Painting with an airless sprayer can provide a beautiful finish to trim work such as baseboards, chair rails and crown molding. Professionals use this tool to spread the most paint in the least amount of time, and to provide a smoother finish to the trim surface. Airless sprayers come in different sizes and can be rented at most home improvement retailers. The rental should include an extension cord, spray hose and spray gun.
Things You'll Need
- Wood putty
- Putty knife
- 100-grit sandpaper
- 120-grit sandpaper
- Caulking gun
- Utility knife
- Shop vacuum
- Wood primer
- Airless paint sprayer
- Spray hose
- Spray gun
- .015-inch spray tip
- 2 empty 5-gallon buckets
- Garden hose
Prepping the Trim Work
Fill nail holes in finish with wood putty using your fingers and a stiff putty knife.
Sand rough wood areas with 100- or 120-grit sandpaper.
Caulk seams with a caulking gun.
Cut off wood fibers with a utility knife.
Vacuum dust and wood particles along the edge of the baseboard, window sills and door trim headers.
Preparing the Airless Sprayer for Priming and Painting
Remove the lid from the primer and submerge the airless sprayer's siphon tube into the paint.
Place the return hose into an empty 5-gallon bucket.
Set the pressure control knob to its lowest setting.
Set the prime/spray valve to "Prime."
Set the on/off switch to "On" to engage the primer pump. Watch the end of the return hose in the 5-gallon bucket. When primer paint flows out of it, switch the prime/spray valve to the "Spray" setting.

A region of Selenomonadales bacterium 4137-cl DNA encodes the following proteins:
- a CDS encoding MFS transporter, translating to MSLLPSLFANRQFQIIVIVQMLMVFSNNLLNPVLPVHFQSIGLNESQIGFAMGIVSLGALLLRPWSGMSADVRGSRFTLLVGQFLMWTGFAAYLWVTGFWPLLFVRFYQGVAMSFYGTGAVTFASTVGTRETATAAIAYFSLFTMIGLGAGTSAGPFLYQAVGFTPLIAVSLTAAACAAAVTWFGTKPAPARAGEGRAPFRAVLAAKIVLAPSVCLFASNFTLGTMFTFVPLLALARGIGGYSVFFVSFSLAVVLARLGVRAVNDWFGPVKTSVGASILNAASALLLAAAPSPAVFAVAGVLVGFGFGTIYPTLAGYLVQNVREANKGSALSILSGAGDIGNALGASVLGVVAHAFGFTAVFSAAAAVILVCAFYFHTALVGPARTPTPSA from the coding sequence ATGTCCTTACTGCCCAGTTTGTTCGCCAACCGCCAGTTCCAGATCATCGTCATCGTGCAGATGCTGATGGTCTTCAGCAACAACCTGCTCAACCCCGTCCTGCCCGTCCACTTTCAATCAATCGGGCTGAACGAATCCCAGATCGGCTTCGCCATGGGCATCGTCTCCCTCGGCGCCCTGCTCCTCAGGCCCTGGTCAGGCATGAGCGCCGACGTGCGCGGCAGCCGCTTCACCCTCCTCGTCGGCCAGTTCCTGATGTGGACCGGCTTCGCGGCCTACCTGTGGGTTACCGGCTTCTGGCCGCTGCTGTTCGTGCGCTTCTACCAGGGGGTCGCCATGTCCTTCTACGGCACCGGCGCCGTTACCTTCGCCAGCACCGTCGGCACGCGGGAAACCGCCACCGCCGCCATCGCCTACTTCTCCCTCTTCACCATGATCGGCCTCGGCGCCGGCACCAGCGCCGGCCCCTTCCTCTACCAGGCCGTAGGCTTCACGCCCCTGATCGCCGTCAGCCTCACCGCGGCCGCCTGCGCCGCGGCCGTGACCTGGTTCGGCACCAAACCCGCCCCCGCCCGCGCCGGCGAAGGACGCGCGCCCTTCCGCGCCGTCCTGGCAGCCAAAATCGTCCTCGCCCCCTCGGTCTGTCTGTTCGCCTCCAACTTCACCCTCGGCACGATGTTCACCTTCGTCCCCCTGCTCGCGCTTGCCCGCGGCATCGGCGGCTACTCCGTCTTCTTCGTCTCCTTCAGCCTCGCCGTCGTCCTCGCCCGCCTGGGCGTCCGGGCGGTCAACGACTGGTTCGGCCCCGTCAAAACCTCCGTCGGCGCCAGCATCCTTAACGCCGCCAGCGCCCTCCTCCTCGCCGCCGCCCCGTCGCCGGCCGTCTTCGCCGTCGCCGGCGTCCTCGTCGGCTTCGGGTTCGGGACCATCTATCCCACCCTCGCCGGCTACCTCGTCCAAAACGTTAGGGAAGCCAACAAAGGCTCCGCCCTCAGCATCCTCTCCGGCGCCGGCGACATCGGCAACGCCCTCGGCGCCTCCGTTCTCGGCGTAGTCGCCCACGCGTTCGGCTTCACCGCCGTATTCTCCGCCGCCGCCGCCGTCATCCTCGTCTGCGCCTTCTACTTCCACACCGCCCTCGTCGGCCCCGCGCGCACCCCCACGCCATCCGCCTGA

Priming and Painting the Trim
Hold the spray gun inside the bottom of the 5-gallon bucket, pointing the tip toward the side. Pull the trigger to release the pressure on the gun to allow the cleaning agents stored in the hose and sprayer to drain out. Spray until you see primer paint coming out.
Stand at one end of any given section of trim, holding the gun perpendicular to its surface. Turn the spray pressure up using the pressure control knob.
Position the gun between 14 and 18 inches away from the trim and begin moving your hand in the direction you'll be spraying before pulling the trigger. This practice of moving before pulling the trigger will help you avoid piling up too much paint in one given area.
Walk parallel to the wall, keeping the gun at an even distance from the trim throughout the entire length of the section.
Allow all primed trim to dry, then sand with 120-grit sandpaper. Repeat steps 2 through 4 of the third section for finish-coat application.
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